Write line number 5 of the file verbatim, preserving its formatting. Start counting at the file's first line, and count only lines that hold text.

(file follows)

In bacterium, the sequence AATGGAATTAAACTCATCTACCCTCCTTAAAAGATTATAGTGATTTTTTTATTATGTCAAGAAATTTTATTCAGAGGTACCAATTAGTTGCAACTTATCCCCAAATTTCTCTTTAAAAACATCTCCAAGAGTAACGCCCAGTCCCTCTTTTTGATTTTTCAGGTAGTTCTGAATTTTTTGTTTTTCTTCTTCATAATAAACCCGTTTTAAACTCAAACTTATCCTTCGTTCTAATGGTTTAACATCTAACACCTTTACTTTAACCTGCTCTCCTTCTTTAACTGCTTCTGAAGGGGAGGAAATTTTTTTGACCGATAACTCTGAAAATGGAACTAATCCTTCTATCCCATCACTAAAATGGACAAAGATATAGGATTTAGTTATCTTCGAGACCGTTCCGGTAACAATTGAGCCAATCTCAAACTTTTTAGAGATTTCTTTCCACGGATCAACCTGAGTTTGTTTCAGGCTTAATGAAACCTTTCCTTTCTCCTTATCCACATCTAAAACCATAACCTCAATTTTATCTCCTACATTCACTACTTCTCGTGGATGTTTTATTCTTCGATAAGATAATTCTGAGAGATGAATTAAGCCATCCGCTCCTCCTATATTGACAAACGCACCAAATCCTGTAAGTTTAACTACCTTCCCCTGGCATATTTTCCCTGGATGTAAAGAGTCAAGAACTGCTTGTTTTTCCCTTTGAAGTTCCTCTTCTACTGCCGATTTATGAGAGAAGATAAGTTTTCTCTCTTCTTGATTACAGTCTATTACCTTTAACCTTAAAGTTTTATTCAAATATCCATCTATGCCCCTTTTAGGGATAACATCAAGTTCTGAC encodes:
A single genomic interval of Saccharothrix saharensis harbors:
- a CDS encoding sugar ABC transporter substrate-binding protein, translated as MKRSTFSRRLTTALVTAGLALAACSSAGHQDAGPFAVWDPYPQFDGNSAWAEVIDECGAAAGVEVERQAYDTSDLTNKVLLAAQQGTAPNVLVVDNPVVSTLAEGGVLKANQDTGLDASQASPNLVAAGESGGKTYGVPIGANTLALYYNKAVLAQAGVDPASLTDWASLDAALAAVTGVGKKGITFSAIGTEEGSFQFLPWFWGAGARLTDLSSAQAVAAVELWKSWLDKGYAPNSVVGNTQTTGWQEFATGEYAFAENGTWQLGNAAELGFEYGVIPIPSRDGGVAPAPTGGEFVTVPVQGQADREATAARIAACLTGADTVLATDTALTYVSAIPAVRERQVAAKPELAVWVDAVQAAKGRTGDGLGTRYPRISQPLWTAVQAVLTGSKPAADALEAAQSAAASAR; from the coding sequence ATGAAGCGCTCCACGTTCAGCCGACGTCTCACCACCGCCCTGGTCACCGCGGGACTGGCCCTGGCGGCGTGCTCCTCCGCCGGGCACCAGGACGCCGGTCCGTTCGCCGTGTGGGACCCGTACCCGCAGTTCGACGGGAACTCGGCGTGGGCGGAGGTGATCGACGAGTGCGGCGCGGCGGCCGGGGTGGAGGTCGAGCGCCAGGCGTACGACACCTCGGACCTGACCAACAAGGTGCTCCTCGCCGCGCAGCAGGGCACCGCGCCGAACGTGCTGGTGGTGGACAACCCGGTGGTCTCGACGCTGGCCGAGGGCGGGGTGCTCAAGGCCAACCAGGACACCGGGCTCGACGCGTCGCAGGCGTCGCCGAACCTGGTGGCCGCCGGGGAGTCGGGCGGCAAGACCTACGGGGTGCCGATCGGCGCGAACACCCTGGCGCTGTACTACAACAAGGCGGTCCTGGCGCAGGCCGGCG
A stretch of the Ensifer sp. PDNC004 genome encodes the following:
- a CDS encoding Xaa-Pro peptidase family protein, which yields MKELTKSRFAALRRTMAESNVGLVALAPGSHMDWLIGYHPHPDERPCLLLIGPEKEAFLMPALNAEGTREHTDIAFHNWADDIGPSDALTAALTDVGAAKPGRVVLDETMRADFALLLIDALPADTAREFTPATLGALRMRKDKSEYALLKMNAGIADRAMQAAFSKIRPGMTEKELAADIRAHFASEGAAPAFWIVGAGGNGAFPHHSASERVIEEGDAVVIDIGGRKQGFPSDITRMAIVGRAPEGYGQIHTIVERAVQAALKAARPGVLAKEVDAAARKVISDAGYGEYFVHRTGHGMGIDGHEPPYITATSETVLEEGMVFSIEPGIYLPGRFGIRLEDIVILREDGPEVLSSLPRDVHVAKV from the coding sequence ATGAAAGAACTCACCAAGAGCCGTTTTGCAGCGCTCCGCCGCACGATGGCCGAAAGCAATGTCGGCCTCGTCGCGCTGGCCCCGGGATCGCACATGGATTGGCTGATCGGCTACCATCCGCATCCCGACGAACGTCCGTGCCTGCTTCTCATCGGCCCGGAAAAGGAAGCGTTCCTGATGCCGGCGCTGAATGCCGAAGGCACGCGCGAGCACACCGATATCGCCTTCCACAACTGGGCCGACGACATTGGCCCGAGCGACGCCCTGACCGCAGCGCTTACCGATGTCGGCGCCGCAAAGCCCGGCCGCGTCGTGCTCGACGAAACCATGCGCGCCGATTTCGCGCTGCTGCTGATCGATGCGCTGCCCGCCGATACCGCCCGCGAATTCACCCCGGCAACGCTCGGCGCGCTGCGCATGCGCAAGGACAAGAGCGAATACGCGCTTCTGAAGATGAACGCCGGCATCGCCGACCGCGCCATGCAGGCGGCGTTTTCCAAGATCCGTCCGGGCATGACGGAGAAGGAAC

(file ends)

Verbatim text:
- a CDS encoding Xaa-Pro peptidase family protein, which yields MKELTKSRFAALRRTMAESNVGLVALAPGSHMDWLIGYHPHPDERPCLLLIGPEKEAFLMPALNAEGTREHTDIAFHNWADDIGPSDALTAALTDVGAAKPGRVVLDETMRADFALLLIDALPADTAREFTPATLGALRMRKDKSEYALLKMNAGIADRAMQAAFSKIRPGMTEKELAADIRAHFASEGAAPAFWIVGAGGNGAFPHHSASERVIEEGDAVVIDIGGRKQGFPSDITRMAIVGRAPEGYGQIHTIVERAVQAALKAARPGVLAKEVDAAARKVISDAGYGEYFVHRTGHGMGIDGHEPPYITATSETVLEEGMVFSIEPGIYLPGRFGIRLEDIVILREDGPEVLSSLPRDVHVAKV from the coding sequence ATGAAAGAACTCACCAAGAGCCGTTTTGCAGCGCTCCGCCGCACGATGGCCGAAAGCAATGTCGGCCTCGTCGCGCTGGCCCCGGGATCGCACATGGATTGGCTGATCGGCTACCATCCGCATCCCGACGAACGTCCGTGCCTGCTTCTCATCGGCCCGGAAAAGGAAGCGTTCCTGATGCCGGCGCTGAATGCCGAAGGCACGCGCGAGCACACCGATATCGCCTTCCACAACTGGGCCGACGACATTGGCCCGAGCGACGCCCTGACCGCAGCGCTTACCGATGTCGGCGCCGCAAAGCCCGGCCGCGTCGTGCTCGACGAAACCATGCGCGCCGATTTCGCGCTGCTGCTGATCGATGCGCTGCCCGCCGATACCGCCCGCGAATTCACCCCGGCAACGCTCGGCGCGCTGCGCATGCGCAAGGACAAGAGCGAATACGCGCTTCTGAAGATGAACGCCGGCATCGCCGACCGCGCCATGCAGGCGGCGTTTTCCAAGATCCGTCCGGGCATGACGGAGAAGGAAC